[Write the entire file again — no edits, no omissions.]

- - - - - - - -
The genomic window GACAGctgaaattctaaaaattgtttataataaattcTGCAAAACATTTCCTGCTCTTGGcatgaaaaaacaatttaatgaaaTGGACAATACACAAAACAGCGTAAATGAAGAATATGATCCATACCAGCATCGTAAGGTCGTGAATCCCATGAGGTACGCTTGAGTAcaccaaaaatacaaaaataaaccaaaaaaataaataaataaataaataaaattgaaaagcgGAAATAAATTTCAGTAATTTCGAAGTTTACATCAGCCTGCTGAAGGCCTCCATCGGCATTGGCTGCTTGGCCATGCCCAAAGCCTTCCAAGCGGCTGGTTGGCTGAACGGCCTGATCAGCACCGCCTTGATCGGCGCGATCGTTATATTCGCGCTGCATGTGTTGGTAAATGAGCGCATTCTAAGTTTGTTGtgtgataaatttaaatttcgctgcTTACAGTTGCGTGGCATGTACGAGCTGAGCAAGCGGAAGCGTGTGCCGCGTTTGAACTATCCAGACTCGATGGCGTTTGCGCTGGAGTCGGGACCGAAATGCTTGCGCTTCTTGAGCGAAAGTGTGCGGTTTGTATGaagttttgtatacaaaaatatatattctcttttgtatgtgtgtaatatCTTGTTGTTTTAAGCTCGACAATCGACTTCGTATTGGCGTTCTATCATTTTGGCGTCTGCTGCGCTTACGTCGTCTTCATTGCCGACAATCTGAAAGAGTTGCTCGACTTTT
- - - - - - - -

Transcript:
The genomic window GACAGctgaaattctaaaaattgtttataataaattcTGCAAAACATTTCCTGCTCTTGGcatgaaaaaacaatttaatgaaaTGGACAATACACAAAACAGCGTAAATGAAGAATATGATCCATACCAGCATCGTAAGGTCGTGAATCCCATGAGGTACGCTTGAGTAcaccaaaaatacaaaaataaaccaaaaaaataaataaataaataaataaaattgaaaagcgGAAATAAATTTCAGTAATTTCGAAGTTTACATCAGCCTGCTGAAGGCCTCCATCGGCATTGGCTGCTTGGCCATGCCCAAAGCCTTCCAAGCGGCTGGTTGGCTGAACGGCCTGATCAGCACCGCCTTGATCGGCGCGATCGTTATATTCGCGCTGCATGTGTTGGTAAATGAGCGCATTCTAAGTTTGTTGtgtgataaatttaaatttcgctgcTTACAGTTGCGTGGCATGTACGAGCTGAGCAAGCGGAAGCGTGTGCCGCGTTTGAACTATCCAGACTCGATGGCGTTTGCGCTGGAGTCGGGACCGAAATGCTTGCGCTTCTTGAGCGAAAGTGTGCGGTTTGTATGaagttttgtatacaaaaatatatattctcttttgtatgtgtgtaatatCTTGTTGTTTTAAGCTCGACAATCGACTTCGTATTGGCGTTCTATCATTTTGGCGTCTGCTGCGCTTACGTCGTCTTCATTGCCGACAATCTGAAAGAGTTGCTCGACTTTT